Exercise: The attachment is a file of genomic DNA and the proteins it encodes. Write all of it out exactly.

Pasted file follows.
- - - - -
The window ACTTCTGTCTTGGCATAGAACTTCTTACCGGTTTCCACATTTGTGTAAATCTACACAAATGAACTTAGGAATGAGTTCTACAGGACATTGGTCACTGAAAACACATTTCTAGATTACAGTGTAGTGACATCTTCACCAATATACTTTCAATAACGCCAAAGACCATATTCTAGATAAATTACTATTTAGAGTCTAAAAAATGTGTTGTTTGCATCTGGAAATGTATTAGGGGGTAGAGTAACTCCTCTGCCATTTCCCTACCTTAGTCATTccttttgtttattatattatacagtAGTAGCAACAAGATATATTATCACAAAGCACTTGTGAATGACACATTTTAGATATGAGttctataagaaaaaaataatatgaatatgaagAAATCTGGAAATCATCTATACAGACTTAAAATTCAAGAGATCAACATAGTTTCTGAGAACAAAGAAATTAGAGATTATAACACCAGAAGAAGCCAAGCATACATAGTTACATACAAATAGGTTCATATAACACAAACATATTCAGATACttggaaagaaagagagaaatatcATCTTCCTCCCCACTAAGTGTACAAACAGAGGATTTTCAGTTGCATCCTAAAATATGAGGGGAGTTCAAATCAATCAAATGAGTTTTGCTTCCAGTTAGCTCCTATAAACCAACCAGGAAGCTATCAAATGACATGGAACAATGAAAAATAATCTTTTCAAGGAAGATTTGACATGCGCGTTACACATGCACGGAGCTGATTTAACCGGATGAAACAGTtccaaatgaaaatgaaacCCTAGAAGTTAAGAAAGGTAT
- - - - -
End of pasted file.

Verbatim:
The window ACTTCTGTCTTGGCATAGAACTTCTTACCGGTTTCCACATTTGTGTAAATCTACACAAATGAACTTAGGAATGAGTTCTACAGGACATTGGTCACTGAAAACACATTTCTAGATTACAGTGTAGTGACATCTTCACCAATATACTTTCAATAACGCCAAAGACCATATTCTAGATAAATTACTATTTAGAGTCTAAAAAATGTGTTGTTTGCATCTGGAAATGTATTAGGGGGTAGAGTAACTCCTCTGCCATTTCCCTACCTTAGTCATTccttttgtttattatattatacagtAGTAGCAACAAGATATATTATCACAAAGCACTTGTGAATGACACATTTTAGATATGAGttctataagaaaaaaataatatgaatatgaagAAATCTGGAAATCATCTATACAGACTTAAAATTCAAGAGATCAACATAGTTTCTGAGAACAAAGAAATTAGAGATTATAACACCAGAAGAAGCCAAGCATACATAGTTACATACAAATAGGTTCATATAACACAAACATATTCAGATACttggaaagaaagagagaaatatcATCTTCCTCCCCACTAAGTGTACAAACAGAGGATTTTCAGTTGCATCCTAAAATATGAGGGGAGTTCAAATCAATCAAATGAGTTTTGCTTCCAGTTAGCTCCTATAAACCAACCAGGAAGCTATCAAATGACATGGAACAATGAAAAATAATCTTTTCAAGGAAGATTTGACATGCGCGTTACACATGCACGGAGCTGATTTAACCGGATGAAACAGTtccaaatgaaaatgaaacCCTAGAAGTTAAGAAAGGTAT